The functionality for source IP address selection in Windows Server 2008 and in Windows Vista differs from the corresponding functionality in earlier versions of Windows


Windows Server 2008 and Windows Vista have a new TCP/IP stack. When a single network interface has more than one IP address, the new stack selects the unicast address to use as the source IP address. This address selection functionality differs from the corresponding functionality in earlier versions of Windows.

Note Customers most frequently encounter problems when the following conditions are true:
  • When they are using Web servers that have many IP addresses
  • When there are firewall filters that examine the source IP address

More Information

Windows 2008 and Windows Vista follow RFC 3484 for IP V6 source address selection. Because this RFC is written primarily for IPV6, not all the rules in this RFC can be directly applied to IP V4 source address selection. The following rules are followed for IPV4 source address selection only when the application does not specify the source IP address. These rules apply for a particular destination address. If either the destination IP address or the default gateway changes, the source IP address may also change.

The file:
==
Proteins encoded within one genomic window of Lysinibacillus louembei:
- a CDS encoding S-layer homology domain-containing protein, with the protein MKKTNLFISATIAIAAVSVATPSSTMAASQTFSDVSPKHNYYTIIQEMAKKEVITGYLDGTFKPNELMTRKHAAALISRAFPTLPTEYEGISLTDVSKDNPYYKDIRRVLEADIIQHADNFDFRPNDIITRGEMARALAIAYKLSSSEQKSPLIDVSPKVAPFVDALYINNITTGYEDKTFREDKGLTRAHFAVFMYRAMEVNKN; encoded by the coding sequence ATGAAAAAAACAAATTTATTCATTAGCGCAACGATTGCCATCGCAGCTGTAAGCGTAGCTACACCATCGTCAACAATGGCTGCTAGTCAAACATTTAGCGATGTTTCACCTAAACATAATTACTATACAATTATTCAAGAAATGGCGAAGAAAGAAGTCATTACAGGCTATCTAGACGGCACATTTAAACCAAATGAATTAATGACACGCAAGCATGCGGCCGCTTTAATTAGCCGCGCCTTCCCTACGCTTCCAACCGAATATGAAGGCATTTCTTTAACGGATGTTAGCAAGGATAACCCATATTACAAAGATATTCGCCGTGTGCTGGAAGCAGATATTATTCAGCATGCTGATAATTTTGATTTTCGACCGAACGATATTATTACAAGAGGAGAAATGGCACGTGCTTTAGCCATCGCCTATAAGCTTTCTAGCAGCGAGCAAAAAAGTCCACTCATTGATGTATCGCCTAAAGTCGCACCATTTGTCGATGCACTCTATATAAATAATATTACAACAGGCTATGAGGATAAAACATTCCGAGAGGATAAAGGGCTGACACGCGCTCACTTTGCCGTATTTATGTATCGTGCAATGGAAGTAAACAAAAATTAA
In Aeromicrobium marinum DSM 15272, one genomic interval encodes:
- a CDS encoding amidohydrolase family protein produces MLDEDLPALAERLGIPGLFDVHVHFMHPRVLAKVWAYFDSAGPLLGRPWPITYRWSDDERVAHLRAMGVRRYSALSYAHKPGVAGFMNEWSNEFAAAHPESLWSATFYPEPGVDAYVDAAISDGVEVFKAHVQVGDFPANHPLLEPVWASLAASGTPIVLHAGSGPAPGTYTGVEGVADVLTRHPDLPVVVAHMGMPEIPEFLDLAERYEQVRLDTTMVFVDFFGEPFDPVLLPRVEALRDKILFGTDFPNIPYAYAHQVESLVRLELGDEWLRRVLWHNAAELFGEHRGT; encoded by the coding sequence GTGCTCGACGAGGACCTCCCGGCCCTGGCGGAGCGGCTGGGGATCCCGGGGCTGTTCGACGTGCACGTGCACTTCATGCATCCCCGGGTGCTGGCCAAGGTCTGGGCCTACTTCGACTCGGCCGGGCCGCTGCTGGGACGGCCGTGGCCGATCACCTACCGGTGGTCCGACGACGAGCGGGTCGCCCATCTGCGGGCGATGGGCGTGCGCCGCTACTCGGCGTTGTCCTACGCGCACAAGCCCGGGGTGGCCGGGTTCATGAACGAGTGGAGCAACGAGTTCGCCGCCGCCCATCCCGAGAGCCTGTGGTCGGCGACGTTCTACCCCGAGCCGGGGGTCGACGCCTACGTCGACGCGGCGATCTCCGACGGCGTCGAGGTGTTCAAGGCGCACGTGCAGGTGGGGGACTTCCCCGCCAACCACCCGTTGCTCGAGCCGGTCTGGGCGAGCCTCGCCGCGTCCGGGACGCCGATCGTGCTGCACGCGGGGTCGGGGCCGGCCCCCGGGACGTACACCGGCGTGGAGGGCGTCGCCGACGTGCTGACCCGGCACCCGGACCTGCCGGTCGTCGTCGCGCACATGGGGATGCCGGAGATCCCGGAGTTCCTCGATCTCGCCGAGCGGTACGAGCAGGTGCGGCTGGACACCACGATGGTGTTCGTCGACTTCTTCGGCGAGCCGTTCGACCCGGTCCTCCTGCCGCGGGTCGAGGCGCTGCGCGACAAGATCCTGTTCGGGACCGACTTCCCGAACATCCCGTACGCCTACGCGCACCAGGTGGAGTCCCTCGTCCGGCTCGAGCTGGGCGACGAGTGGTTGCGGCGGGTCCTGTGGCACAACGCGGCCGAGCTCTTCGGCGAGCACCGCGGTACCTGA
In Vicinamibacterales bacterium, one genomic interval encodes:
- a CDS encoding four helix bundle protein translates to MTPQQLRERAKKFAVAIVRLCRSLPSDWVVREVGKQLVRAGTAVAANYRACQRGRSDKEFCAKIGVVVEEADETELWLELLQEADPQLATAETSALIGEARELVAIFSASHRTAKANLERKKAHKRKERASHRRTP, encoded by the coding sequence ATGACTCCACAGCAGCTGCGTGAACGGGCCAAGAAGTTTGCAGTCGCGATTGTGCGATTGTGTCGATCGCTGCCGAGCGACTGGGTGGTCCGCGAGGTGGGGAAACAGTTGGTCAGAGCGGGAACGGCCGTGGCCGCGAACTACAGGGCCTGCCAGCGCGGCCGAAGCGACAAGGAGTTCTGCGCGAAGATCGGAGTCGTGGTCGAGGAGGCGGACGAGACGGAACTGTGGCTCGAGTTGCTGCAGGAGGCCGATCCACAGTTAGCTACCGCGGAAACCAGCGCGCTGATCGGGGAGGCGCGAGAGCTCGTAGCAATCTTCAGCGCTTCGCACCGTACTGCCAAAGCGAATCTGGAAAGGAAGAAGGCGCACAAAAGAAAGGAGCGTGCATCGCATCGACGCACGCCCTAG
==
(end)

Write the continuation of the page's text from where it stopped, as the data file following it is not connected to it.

• Prefer same address: If the destination IP address is the same as one of the source IP addresses, use that same address.
  • Prefer outgoing interface: Prefer an IP address on the interface that sends the packet.
  • Use longest matching prefix with the next hop IP address: Use a source IP address together with the longest high order bit match to the next hop IP address.
  • Use longest matching prefix with the destination IP address: Use source IP with longest high order bit match to destination IP address.
Note For the high order bit match rules, convert the source address, next hop address, or destination address to binary. Then, count the number of matching bits from left to right until you come to the first bit that does not match. This gives you the number of matching high order bits.

For more information about IP addressing, visit the following Microsoft Web site:For more information about RFC 3484, visit the following Network Working Group Web site:


This behavior is by design.